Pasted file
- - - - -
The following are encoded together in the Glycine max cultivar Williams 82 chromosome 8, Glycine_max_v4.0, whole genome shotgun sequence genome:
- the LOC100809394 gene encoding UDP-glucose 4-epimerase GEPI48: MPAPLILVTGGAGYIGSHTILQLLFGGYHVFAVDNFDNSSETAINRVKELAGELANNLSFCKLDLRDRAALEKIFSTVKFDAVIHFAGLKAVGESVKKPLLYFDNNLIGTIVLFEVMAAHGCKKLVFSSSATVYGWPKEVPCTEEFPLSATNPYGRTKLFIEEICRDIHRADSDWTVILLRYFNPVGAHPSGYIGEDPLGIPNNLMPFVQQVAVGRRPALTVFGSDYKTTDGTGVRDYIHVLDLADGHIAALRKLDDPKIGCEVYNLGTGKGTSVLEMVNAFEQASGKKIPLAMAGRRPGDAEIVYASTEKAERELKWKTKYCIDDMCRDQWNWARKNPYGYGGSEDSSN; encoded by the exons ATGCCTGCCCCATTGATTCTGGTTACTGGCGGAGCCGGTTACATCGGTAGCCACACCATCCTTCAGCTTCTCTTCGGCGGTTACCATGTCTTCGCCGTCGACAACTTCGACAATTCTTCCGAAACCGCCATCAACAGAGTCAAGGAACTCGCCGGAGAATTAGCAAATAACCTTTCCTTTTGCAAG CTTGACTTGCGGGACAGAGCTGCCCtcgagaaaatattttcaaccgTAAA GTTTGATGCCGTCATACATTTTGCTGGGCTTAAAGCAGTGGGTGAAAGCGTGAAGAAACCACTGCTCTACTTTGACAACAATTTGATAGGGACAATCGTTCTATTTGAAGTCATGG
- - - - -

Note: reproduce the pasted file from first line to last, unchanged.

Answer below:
The following are encoded together in the Glycine max cultivar Williams 82 chromosome 8, Glycine_max_v4.0, whole genome shotgun sequence genome:
- the LOC100809394 gene encoding UDP-glucose 4-epimerase GEPI48: MPAPLILVTGGAGYIGSHTILQLLFGGYHVFAVDNFDNSSETAINRVKELAGELANNLSFCKLDLRDRAALEKIFSTVKFDAVIHFAGLKAVGESVKKPLLYFDNNLIGTIVLFEVMAAHGCKKLVFSSSATVYGWPKEVPCTEEFPLSATNPYGRTKLFIEEICRDIHRADSDWTVILLRYFNPVGAHPSGYIGEDPLGIPNNLMPFVQQVAVGRRPALTVFGSDYKTTDGTGVRDYIHVLDLADGHIAALRKLDDPKIGCEVYNLGTGKGTSVLEMVNAFEQASGKKIPLAMAGRRPGDAEIVYASTEKAERELKWKTKYCIDDMCRDQWNWARKNPYGYGGSEDSSN; encoded by the exons ATGCCTGCCCCATTGATTCTGGTTACTGGCGGAGCCGGTTACATCGGTAGCCACACCATCCTTCAGCTTCTCTTCGGCGGTTACCATGTCTTCGCCGTCGACAACTTCGACAATTCTTCCGAAACCGCCATCAACAGAGTCAAGGAACTCGCCGGAGAATTAGCAAATAACCTTTCCTTTTGCAAG CTTGACTTGCGGGACAGAGCTGCCCtcgagaaaatattttcaaccgTAAA GTTTGATGCCGTCATACATTTTGCTGGGCTTAAAGCAGTGGGTGAAAGCGTGAAGAAACCACTGCTCTACTTTGACAACAATTTGATAGGGACAATCGTTCTATTTGAAGTCATGG